Mark to market accounting is a game changer in a game that needs some changing. Issue is though; it's the game that needs changing, and not the rules. While it may become the world's dullest spectator sport, the humble accountant and his slate grey world may deserve greater scrutiny. Watching paint dry — closely — will go a long way towards sorting out the tangled financial web we have weaved.
Accounting practice in the United States has ceased to be the studied art of financial fact it once was, turning accountants into reluctant magicians and unwilling partners in a national fraud. Thick, glossy annual reports are now nothing more than a Potemkin village of fake facades, masking the wretched and dismal condition of once healthy facts, reduced to the fraudulent math of desperate times.
Liars can figure…and figures can lie. A witty old saw that happens to have some truth to it. It is however, neither witty nor old when it comes to the modern deformity called accounting, where lying figurers have made the ancient practice of accounting for ones transactions a thoroughly contact sport.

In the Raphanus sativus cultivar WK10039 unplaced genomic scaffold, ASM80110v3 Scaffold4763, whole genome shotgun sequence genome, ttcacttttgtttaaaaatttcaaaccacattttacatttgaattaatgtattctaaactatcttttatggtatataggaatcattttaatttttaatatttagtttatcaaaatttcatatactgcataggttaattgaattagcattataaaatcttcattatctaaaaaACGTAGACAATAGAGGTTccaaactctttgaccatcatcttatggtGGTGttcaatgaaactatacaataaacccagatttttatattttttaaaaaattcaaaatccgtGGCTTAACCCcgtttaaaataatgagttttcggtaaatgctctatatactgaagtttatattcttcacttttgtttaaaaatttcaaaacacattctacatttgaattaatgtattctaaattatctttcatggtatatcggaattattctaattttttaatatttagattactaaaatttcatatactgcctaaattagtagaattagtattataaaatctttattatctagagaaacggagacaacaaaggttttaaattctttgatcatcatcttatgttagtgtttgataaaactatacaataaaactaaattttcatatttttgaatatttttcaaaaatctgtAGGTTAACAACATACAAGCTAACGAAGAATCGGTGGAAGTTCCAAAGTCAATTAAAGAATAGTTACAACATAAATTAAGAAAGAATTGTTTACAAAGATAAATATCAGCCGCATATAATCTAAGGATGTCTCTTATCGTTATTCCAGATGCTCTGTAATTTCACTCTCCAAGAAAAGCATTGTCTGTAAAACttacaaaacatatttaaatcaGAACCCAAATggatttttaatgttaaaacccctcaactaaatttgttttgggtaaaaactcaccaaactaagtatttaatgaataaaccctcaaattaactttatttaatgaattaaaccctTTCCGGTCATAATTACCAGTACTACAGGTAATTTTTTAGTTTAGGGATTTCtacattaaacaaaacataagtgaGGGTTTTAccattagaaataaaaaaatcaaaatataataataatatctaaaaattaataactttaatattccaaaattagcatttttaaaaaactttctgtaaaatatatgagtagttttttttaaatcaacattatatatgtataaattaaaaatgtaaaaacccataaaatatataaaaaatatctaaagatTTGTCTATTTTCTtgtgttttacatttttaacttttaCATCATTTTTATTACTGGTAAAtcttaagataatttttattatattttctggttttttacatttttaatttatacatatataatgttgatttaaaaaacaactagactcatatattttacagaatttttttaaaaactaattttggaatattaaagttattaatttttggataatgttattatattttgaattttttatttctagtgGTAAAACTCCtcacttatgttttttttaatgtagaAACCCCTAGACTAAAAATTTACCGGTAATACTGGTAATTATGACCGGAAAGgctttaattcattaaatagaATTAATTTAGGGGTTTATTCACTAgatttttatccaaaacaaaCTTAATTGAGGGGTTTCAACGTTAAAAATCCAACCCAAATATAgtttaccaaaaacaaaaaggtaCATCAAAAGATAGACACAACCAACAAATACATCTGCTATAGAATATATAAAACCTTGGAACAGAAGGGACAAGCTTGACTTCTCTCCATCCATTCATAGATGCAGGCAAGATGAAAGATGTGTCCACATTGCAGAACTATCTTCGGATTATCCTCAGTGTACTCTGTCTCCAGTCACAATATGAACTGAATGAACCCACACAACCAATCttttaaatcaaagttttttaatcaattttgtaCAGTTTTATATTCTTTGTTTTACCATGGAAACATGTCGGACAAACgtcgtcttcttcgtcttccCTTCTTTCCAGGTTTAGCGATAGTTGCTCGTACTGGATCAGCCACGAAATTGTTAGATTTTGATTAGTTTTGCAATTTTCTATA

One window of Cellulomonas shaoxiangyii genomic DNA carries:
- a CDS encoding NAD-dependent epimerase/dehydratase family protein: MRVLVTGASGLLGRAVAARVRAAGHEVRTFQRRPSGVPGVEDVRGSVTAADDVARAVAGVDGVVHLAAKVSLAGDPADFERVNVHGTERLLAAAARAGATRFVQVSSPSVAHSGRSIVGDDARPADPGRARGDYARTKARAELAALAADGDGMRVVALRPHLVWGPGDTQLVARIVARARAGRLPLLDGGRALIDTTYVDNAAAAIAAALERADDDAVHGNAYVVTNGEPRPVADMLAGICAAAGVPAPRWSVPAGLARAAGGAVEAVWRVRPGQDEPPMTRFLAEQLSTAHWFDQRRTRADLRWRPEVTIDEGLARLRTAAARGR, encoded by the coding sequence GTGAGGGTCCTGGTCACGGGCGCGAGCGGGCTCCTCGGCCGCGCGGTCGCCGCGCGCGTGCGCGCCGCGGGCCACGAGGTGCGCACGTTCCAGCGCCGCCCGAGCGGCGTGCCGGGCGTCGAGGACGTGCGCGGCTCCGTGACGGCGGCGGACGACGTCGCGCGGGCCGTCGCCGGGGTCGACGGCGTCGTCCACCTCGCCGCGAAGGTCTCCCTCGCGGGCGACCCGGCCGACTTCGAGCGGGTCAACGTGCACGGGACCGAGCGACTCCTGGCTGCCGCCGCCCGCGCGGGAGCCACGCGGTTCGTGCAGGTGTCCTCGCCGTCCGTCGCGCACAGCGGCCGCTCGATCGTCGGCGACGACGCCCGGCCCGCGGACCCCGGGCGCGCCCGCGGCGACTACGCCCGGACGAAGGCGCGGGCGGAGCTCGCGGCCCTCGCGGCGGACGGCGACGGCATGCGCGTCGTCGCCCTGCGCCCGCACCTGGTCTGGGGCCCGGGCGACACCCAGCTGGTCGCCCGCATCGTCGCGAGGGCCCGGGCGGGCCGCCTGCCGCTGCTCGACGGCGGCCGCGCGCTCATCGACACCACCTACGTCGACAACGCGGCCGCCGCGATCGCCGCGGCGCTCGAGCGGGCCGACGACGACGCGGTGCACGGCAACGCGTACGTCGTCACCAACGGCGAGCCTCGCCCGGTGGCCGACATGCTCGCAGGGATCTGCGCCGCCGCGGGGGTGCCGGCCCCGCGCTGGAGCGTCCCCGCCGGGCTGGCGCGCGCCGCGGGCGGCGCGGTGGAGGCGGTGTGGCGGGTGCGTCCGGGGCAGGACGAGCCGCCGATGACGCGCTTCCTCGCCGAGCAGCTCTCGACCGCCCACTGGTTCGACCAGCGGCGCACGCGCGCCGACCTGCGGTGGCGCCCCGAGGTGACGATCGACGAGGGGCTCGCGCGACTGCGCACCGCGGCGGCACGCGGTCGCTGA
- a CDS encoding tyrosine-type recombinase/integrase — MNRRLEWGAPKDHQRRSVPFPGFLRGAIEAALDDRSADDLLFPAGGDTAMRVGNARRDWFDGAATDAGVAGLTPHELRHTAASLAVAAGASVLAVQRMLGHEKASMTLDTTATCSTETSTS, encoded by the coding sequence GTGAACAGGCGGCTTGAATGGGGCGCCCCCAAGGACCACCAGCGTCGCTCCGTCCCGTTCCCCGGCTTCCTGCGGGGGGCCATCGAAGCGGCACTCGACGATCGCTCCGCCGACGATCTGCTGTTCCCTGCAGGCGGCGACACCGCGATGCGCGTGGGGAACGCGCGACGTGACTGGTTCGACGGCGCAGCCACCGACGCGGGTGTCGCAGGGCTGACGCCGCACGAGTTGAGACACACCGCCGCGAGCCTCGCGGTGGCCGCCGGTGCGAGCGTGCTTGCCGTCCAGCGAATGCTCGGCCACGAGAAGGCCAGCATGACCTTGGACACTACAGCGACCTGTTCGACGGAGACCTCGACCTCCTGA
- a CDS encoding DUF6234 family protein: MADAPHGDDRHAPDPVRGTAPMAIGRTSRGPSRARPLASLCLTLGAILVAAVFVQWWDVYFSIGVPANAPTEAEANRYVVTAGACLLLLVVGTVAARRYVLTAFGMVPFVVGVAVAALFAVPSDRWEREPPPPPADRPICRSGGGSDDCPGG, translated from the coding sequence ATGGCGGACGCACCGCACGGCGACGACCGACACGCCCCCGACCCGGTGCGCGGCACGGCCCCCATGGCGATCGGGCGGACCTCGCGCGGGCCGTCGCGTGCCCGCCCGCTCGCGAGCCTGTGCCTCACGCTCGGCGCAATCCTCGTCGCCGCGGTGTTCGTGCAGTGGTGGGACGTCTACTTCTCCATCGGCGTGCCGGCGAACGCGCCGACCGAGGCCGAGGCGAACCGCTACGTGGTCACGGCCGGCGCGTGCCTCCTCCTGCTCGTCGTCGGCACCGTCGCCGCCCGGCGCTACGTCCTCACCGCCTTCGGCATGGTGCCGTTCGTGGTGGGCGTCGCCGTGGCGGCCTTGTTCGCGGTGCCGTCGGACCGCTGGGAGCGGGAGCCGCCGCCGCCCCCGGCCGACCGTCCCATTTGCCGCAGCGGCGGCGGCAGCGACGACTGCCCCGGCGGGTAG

A thousand fathoms deep below every earth moving financial headline, there lies the practice of accounting, a practice that is bent and twisted in every changing wind, continuously poured from beaker to beaker in a willing attempt at placating every egregious whim of the moment. A complex and mysterious alchemy to most, changes in accounting – however significant – shake the foundations of the semantics of the profession, unbeknownst to an unwitting public who has come to depend on simple words at the expense of the changing meanings beneath them.
The accounting profession polices itself, and does so through a series of administrative boards that makes the rules – and changes them from time to time. In the United States, that body is the Financial Accounting Standards Board, a part of the Securities and Exchange Commission. However, the FASB is subject to pressure from Washington, and has, over time, become a willing accomplice in the great game of pushing the beast forward – keeping the growing economy growing, regardless of the facts. The FASB has been quietly changing the rules of accounting, allowing reporting companies ever increasing leeway in how they report their numbers.